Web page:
One of your colleagues is always having easier times. His needs are recognized and respected even without causing drama or getting into arguments. Whenever there is new work, it is not automatic that it will land on his desk.

As a result, he gets enough time to finish his duties without undue pressure. More than that, he also gets time to do some personal work too.

But what about you?

You also don’t cause drama or get into arguments. You collaborate well with your team members. You finish your work in good time.

However, you are always the first one to be considered for new work. It can even be ‘forced’ onto you if no one else is willing to do it. You wonder why your boss can’t understand that you have enough on your hands already. Despite telling him so, he just seems to prefer that you do the job.

What do you do to gain respect at work like your colleague?

This is obviously affecting you. You are slowly becoming angry with your boss for what you believe is unfair treatment. You are also getting angry with your colleagues because you see them as being inconsiderate and selfish.

Worst of all, you are getting angry with yourself. You can see the situation getting worse but are not doing anything about it. Yet you know you should.

You have become a pushover. You are not making your needs clearly known and being firm about them. This makes other people believe that you are okay with what they give you.

Since you object too softly, people conclude that you can somehow manage everything. You can handle more work. You can come in during the weekend. Or leave the office late in order to finish a report.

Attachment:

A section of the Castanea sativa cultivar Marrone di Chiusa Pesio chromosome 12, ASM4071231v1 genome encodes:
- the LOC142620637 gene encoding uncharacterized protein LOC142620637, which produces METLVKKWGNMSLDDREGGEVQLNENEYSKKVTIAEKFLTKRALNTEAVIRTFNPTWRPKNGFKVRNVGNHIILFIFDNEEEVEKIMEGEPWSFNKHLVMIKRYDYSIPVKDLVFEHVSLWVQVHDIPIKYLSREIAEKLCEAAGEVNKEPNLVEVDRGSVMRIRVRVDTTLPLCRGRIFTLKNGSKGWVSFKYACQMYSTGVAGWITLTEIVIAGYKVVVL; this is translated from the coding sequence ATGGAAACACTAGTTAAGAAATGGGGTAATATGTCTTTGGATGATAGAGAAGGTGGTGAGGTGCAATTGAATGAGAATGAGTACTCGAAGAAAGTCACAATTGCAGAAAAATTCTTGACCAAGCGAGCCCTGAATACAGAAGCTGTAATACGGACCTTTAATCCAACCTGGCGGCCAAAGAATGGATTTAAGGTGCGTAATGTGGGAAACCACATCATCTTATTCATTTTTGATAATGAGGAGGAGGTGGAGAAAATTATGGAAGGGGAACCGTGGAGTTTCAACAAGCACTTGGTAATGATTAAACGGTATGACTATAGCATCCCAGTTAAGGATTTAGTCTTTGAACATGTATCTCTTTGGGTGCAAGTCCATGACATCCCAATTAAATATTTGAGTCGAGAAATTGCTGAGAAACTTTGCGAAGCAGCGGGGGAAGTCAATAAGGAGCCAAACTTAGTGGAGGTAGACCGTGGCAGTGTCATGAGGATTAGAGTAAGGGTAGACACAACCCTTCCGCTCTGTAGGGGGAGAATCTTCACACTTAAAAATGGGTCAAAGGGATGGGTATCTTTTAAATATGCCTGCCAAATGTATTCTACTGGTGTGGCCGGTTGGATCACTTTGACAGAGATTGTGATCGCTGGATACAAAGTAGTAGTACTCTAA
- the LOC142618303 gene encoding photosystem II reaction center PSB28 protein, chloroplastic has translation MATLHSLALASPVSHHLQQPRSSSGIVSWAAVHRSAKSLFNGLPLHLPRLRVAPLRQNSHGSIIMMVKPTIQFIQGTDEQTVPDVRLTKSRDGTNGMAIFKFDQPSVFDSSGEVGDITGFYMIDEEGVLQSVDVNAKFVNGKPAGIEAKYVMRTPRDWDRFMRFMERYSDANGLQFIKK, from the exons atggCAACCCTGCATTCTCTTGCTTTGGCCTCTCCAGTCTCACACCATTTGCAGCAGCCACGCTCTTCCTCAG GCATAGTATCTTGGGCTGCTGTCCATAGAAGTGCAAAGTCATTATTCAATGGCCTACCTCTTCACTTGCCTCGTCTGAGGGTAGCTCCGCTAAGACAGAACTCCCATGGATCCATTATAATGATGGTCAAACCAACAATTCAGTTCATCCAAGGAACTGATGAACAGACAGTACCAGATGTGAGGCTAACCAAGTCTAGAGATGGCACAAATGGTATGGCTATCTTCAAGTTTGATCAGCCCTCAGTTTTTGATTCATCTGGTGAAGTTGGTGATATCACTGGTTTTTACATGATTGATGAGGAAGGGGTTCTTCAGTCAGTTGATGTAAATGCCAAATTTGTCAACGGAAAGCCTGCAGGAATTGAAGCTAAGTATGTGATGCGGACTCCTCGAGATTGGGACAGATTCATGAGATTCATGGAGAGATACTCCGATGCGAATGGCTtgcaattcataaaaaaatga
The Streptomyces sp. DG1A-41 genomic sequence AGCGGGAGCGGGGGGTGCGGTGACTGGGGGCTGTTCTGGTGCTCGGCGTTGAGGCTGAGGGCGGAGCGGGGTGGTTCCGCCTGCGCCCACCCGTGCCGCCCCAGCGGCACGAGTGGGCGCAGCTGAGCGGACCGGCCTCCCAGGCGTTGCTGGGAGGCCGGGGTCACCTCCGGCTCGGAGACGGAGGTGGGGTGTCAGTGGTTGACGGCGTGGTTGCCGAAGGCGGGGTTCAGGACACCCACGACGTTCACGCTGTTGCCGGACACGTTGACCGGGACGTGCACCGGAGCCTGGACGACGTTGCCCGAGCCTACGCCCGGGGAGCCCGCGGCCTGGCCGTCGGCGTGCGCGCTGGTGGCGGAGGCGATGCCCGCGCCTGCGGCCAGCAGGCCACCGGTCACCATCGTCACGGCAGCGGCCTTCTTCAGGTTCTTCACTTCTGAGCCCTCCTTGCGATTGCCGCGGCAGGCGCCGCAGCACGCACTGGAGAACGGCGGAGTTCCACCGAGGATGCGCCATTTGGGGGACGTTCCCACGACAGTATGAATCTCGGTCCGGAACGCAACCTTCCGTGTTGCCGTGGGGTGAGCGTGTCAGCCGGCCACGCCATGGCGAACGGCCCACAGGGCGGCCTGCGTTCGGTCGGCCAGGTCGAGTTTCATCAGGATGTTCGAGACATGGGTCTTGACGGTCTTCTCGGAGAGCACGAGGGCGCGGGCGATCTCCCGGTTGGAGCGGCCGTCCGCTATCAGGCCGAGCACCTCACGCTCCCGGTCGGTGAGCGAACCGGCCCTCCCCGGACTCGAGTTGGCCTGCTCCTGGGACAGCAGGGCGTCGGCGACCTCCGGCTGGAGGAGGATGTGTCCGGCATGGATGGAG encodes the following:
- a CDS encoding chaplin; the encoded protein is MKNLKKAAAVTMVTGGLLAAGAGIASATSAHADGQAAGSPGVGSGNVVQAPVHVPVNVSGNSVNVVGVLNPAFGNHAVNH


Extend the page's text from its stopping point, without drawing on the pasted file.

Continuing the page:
Usually, if you’re not okay with something, you are expected to communicate clearly and be firm about it. Otherwise, you will go by what others decide.

If you don’t come out strongly enough on the issues which matter to you, you end up suffering. You sacrifice beyond the norm and internally hurt as others enjoy life at your expense.


Assertiveness is all about communication.

As such, it enables you share your thoughts and opinions in a particular manner.

As you communicate, your words and body language send out cues picked by those listening and watching you. These cues determine how they understand and interact with you.

Sometimes, the cues are clear. At other times, they are vague, forcing your listeners to make their own conclusions.

Communication can be done in three different styles. These are assertive, passive and aggressive. Whether initiating conversations, making requests or responding to others, your communication style influences how you deliver your message.


When you are assertive, you communicate clearly and directly. Yo do not leave room for assumptions to be made. Whoever you are talking with will fully understand your position.

This makes your needs respected and any decision being made will have to take them into account.

While communicating assertively, you recognize and appreciate other people’s needs. You acknowledge that everyone should be given equal opportunity to be heard.

While others speak, you therefore listen to them so as to understand the point they are making. It is after understanding and considering their perspectives that you make your thoughts known.

Assertiveness is the ultimate show of self confidence and indicates a healthy dose of self-worth. Being assertive shows that you know who you are and are ready to stand up for yourself.